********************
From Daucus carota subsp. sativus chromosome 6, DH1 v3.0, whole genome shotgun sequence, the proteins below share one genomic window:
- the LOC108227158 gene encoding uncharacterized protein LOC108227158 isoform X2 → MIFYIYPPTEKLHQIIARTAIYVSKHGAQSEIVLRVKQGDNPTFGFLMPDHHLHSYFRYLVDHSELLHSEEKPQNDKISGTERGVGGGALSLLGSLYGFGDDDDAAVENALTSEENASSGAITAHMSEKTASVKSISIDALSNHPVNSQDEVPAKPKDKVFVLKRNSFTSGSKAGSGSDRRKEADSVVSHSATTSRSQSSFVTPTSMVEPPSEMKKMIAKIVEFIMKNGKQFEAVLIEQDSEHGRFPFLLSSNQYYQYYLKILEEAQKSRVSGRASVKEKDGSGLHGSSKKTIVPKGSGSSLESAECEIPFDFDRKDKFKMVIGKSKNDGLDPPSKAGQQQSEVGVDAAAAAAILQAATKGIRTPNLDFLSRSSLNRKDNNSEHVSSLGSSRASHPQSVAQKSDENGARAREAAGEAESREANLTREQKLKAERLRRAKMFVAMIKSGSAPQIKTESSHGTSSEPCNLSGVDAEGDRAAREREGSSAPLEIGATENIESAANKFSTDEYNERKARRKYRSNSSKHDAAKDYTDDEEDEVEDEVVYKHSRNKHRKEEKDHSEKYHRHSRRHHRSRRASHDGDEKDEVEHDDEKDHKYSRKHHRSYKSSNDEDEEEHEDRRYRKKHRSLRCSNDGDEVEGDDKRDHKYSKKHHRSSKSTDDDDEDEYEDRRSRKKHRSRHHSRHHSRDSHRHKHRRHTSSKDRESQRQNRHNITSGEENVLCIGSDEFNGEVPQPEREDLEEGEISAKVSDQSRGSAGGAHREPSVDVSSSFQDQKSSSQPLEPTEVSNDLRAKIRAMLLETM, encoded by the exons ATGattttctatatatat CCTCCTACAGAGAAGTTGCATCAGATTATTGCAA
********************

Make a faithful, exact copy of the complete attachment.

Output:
From Daucus carota subsp. sativus chromosome 6, DH1 v3.0, whole genome shotgun sequence, the proteins below share one genomic window:
- the LOC108227158 gene encoding uncharacterized protein LOC108227158 isoform X2 → MIFYIYPPTEKLHQIIARTAIYVSKHGAQSEIVLRVKQGDNPTFGFLMPDHHLHSYFRYLVDHSELLHSEEKPQNDKISGTERGVGGGALSLLGSLYGFGDDDDAAVENALTSEENASSGAITAHMSEKTASVKSISIDALSNHPVNSQDEVPAKPKDKVFVLKRNSFTSGSKAGSGSDRRKEADSVVSHSATTSRSQSSFVTPTSMVEPPSEMKKMIAKIVEFIMKNGKQFEAVLIEQDSEHGRFPFLLSSNQYYQYYLKILEEAQKSRVSGRASVKEKDGSGLHGSSKKTIVPKGSGSSLESAECEIPFDFDRKDKFKMVIGKSKNDGLDPPSKAGQQQSEVGVDAAAAAAILQAATKGIRTPNLDFLSRSSLNRKDNNSEHVSSLGSSRASHPQSVAQKSDENGARAREAAGEAESREANLTREQKLKAERLRRAKMFVAMIKSGSAPQIKTESSHGTSSEPCNLSGVDAEGDRAAREREGSSAPLEIGATENIESAANKFSTDEYNERKARRKYRSNSSKHDAAKDYTDDEEDEVEDEVVYKHSRNKHRKEEKDHSEKYHRHSRRHHRSRRASHDGDEKDEVEHDDEKDHKYSRKHHRSYKSSNDEDEEEHEDRRYRKKHRSLRCSNDGDEVEGDDKRDHKYSKKHHRSSKSTDDDDEDEYEDRRSRKKHRSRHHSRHHSRDSHRHKHRRHTSSKDRESQRQNRHNITSGEENVLCIGSDEFNGEVPQPEREDLEEGEISAKVSDQSRGSAGGAHREPSVDVSSSFQDQKSSSQPLEPTEVSNDLRAKIRAMLLETM, encoded by the exons ATGattttctatatatat CCTCCTACAGAGAAGTTGCATCAGATTATTGCAA